For the dispersed children of the Church must be called together, and it must be shown then by testimonies of sacred Scripture that it is not lawful for anything made with hands to be worshipped, since it is written, “You shall worship the Lord your God, and him only shall serve” (Luke 4:8). And then, with regard to the pictorial representations which had been made for the edification of an unlearned people in order that, though ignorant of letters, they might by turning their eyes to the story itself learn what had been done, it must be added that, because you had seen these come to be worshipped, you had been so moved as to order them to be broken. And it must be said to them, If for this instruction for which images were anciently made you wish to have them in the church, I permit them by all means both to be made and to be had. And explain to them that it was not the sight itself of the story which the picture was hanging to attest that displeased you, but the adoration which had been improperly paid to the pictures. And with such words appease their minds; recall them to agreement with you. And if any one should wish to make images, by no means prohibit him, but by all means forbid the adoration of images. But let your Fraternity carefully admonish them that from the sight of the event portrayed they should catch the ardor of compunction, and bow themselves down in adoration of the One Almighty Holy Trinity.
Now we say all this in our love of Holy Church, and of your Fraternity. Be not then shaken, in consequence of my rebuke, in the zeal of uprightness, but rather be helped in the earnestness of your pious administration.
Furthermore, it has come to our ears that your Love gladly receives bad men into its society; so much so as to have as a familiar friend a certain presbyter who, after having fallen, is said to live still in the pollution of his iniquity . This indeed we do not entirely believe, since he that receives such a one does not correct wickedness, but rather appears to give license to others to perpetrate the like things. But, lest haply by any subornation or dissimulation he should prevail on you to receive him and keep him still in favor, it becomes you not only to drive him further from you, but also in all ways to cut away his excesses with priestly zeal. But as to others who are reported to be bad, study to restrain them from their badness by fatherly exhortation, and to recall them to the way of rectitude. But, if (which God forbid) you seem not to profit them at all by salutary admonition, these also you will take care to cast off far from you, lest, from their being received, their evil doings should seem not at all to displease you, and lest not only they themselves should remain unamended, but others also should be corrupted in consequence of your reception of them. And consider how execrable it is before men, and how perilous before the eyes of God, if vices should seem to be nurtured through him whose duty it is to punish crimes. Attend therefore to these things diligently, most beloved brother; and study so to act as both wholesomely to correct the bad and to avoid breeding offense in the minds of your children by associating with evil men.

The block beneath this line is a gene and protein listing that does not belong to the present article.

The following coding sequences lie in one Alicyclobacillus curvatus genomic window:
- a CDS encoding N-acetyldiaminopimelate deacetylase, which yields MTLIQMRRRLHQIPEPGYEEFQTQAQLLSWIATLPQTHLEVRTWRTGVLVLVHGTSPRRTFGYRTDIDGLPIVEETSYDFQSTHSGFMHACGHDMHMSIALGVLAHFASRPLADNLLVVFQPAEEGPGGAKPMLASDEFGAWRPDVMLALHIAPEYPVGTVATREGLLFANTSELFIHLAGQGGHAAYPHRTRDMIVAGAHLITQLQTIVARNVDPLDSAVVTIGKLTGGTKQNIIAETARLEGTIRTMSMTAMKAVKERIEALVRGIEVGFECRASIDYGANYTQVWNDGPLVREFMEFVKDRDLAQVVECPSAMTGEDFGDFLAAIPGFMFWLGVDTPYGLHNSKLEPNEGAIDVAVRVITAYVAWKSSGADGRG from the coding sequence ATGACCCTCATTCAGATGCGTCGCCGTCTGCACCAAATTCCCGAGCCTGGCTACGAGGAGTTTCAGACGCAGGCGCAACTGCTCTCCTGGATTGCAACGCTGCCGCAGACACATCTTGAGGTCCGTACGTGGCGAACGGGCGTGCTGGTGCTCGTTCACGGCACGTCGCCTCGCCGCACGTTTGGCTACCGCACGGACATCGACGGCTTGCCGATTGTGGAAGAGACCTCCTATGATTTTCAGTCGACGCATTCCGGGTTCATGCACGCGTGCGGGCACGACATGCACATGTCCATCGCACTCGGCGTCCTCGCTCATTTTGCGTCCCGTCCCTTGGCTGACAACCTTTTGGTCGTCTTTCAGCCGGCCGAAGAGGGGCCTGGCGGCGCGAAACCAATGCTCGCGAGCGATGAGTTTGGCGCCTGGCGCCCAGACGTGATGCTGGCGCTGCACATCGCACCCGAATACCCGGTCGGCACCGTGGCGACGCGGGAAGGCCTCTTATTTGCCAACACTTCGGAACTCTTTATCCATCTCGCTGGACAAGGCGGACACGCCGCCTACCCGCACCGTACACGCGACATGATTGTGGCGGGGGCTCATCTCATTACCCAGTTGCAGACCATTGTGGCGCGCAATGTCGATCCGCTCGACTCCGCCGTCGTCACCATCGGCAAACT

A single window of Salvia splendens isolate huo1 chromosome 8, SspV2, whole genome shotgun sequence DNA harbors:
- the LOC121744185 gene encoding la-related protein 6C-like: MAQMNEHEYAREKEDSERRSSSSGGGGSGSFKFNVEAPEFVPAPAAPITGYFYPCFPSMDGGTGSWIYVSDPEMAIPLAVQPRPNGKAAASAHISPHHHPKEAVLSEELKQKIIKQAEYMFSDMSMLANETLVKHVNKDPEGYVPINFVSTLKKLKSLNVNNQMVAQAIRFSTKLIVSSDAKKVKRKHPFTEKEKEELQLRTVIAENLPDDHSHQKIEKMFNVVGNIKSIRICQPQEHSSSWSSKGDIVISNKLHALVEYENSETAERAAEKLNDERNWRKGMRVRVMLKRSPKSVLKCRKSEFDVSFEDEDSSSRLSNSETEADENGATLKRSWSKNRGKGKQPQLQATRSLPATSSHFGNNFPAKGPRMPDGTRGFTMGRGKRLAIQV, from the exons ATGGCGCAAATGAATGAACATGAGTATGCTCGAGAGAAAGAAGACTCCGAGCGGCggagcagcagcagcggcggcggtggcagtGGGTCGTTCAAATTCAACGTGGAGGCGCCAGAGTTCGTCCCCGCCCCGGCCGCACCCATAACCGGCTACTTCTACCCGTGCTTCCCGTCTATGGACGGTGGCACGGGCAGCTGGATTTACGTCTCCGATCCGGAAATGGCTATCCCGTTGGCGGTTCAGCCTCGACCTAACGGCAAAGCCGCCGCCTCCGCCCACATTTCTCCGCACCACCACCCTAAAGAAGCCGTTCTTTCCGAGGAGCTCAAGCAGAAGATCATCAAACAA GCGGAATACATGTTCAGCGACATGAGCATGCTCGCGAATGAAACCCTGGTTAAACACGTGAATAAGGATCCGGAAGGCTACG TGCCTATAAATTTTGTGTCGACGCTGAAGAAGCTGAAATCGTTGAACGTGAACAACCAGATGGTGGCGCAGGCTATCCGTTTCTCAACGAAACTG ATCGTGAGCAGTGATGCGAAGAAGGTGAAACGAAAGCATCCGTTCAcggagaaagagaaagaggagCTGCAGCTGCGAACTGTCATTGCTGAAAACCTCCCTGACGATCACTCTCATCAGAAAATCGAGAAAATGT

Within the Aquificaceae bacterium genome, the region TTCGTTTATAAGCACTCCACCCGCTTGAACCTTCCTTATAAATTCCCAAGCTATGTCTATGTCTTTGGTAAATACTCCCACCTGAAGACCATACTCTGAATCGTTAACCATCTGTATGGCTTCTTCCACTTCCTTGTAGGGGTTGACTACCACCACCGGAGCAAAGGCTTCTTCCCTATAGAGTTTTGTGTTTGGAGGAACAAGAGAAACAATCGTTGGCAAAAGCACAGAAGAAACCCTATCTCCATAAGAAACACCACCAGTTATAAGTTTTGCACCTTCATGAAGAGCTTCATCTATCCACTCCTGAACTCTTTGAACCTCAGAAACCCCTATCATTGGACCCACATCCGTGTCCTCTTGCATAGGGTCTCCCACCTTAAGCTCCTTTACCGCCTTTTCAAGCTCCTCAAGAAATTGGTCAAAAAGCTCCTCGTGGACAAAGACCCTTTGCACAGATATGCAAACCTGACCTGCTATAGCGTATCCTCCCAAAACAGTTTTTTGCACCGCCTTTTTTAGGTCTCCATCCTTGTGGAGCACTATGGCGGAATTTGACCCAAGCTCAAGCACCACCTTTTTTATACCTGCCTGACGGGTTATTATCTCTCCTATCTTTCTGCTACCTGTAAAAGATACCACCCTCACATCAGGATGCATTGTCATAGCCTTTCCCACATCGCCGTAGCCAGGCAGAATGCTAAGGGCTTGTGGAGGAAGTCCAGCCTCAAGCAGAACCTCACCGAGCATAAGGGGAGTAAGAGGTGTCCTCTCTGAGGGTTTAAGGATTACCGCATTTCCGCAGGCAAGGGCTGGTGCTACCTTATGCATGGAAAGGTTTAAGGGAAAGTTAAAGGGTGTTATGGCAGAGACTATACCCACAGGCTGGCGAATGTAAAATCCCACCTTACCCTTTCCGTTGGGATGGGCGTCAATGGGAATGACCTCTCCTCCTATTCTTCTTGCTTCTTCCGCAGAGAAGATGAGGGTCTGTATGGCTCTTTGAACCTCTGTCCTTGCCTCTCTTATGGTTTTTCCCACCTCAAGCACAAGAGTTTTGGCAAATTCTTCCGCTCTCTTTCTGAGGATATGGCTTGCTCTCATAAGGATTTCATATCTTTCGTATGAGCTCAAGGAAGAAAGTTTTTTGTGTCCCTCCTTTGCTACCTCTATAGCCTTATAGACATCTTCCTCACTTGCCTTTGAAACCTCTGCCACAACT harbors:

From Registrum Epistolarum Gregorii, Book XI, Letter 13, translated by James Barmby. Published in Nicene and Post-Nicene Fathers, Second Series, Vol. 13, Edited by Philip Schaff and Henry Wace. (Buffalo, NY: Christian Literature Publishing Co., 1898.) Online at: Christian Classics Ethereal Library